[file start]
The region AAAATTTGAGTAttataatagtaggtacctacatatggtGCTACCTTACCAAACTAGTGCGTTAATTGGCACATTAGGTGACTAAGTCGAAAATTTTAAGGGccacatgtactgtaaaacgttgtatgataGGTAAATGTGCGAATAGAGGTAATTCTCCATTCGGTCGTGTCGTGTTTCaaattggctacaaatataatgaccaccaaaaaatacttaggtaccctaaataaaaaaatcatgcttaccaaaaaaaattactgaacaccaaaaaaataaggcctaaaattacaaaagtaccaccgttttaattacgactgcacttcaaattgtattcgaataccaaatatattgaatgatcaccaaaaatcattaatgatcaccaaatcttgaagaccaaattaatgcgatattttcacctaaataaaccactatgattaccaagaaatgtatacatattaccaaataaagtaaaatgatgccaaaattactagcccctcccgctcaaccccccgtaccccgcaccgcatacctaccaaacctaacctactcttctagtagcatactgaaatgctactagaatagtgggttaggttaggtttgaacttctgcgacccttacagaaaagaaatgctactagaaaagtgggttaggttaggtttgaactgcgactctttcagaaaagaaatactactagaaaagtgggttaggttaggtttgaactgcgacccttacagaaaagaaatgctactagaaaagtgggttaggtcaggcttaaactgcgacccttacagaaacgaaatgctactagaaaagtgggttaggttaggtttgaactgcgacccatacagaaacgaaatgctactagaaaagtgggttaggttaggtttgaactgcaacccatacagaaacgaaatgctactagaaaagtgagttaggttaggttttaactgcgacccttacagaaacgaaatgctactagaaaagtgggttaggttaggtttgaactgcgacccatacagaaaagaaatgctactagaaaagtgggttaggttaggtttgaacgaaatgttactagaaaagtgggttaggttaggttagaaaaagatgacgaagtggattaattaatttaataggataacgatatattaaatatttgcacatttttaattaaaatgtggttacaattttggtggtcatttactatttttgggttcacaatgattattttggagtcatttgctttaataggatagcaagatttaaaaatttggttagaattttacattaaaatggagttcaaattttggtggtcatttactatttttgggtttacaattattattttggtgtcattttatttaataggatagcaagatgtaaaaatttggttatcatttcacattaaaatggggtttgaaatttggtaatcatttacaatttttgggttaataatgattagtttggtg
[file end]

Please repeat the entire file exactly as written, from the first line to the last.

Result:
The region AAAATTTGAGTAttataatagtaggtacctacatatggtGCTACCTTACCAAACTAGTGCGTTAATTGGCACATTAGGTGACTAAGTCGAAAATTTTAAGGGccacatgtactgtaaaacgttgtatgataGGTAAATGTGCGAATAGAGGTAATTCTCCATTCGGTCGTGTCGTGTTTCaaattggctacaaatataatgaccaccaaaaaatacttaggtaccctaaataaaaaaatcatgcttaccaaaaaaaattactgaacaccaaaaaaataaggcctaaaattacaaaagtaccaccgttttaattacgactgcacttcaaattgtattcgaataccaaatatattgaatgatcaccaaaaatcattaatgatcaccaaatcttgaagaccaaattaatgcgatattttcacctaaataaaccactatgattaccaagaaatgtatacatattaccaaataaagtaaaatgatgccaaaattactagcccctcccgctcaaccccccgtaccccgcaccgcatacctaccaaacctaacctactcttctagtagcatactgaaatgctactagaatagtgggttaggttaggtttgaacttctgcgacccttacagaaaagaaatgctactagaaaagtgggttaggttaggtttgaactgcgactctttcagaaaagaaatactactagaaaagtgggttaggttaggtttgaactgcgacccttacagaaaagaaatgctactagaaaagtgggttaggtcaggcttaaactgcgacccttacagaaacgaaatgctactagaaaagtgggttaggttaggtttgaactgcgacccatacagaaacgaaatgctactagaaaagtgggttaggttaggtttgaactgcaacccatacagaaacgaaatgctactagaaaagtgagttaggttaggttttaactgcgacccttacagaaacgaaatgctactagaaaagtgggttaggttaggtttgaactgcgacccatacagaaaagaaatgctactagaaaagtgggttaggttaggtttgaacgaaatgttactagaaaagtgggttaggttaggttagaaaaagatgacgaagtggattaattaatttaataggataacgatatattaaatatttgcacatttttaattaaaatgtggttacaattttggtggtcatttactatttttgggttcacaatgattattttggagtcatttgctttaataggatagcaagatttaaaaatttggttagaattttacattaaaatggagttcaaattttggtggtcatttactatttttgggtttacaattattattttggtgtcattttatttaataggatagcaagatgtaaaaatttggttatcatttcacattaaaatggggtttgaaatttggtaatcatttacaatttttgggttaataatgattagtttggtg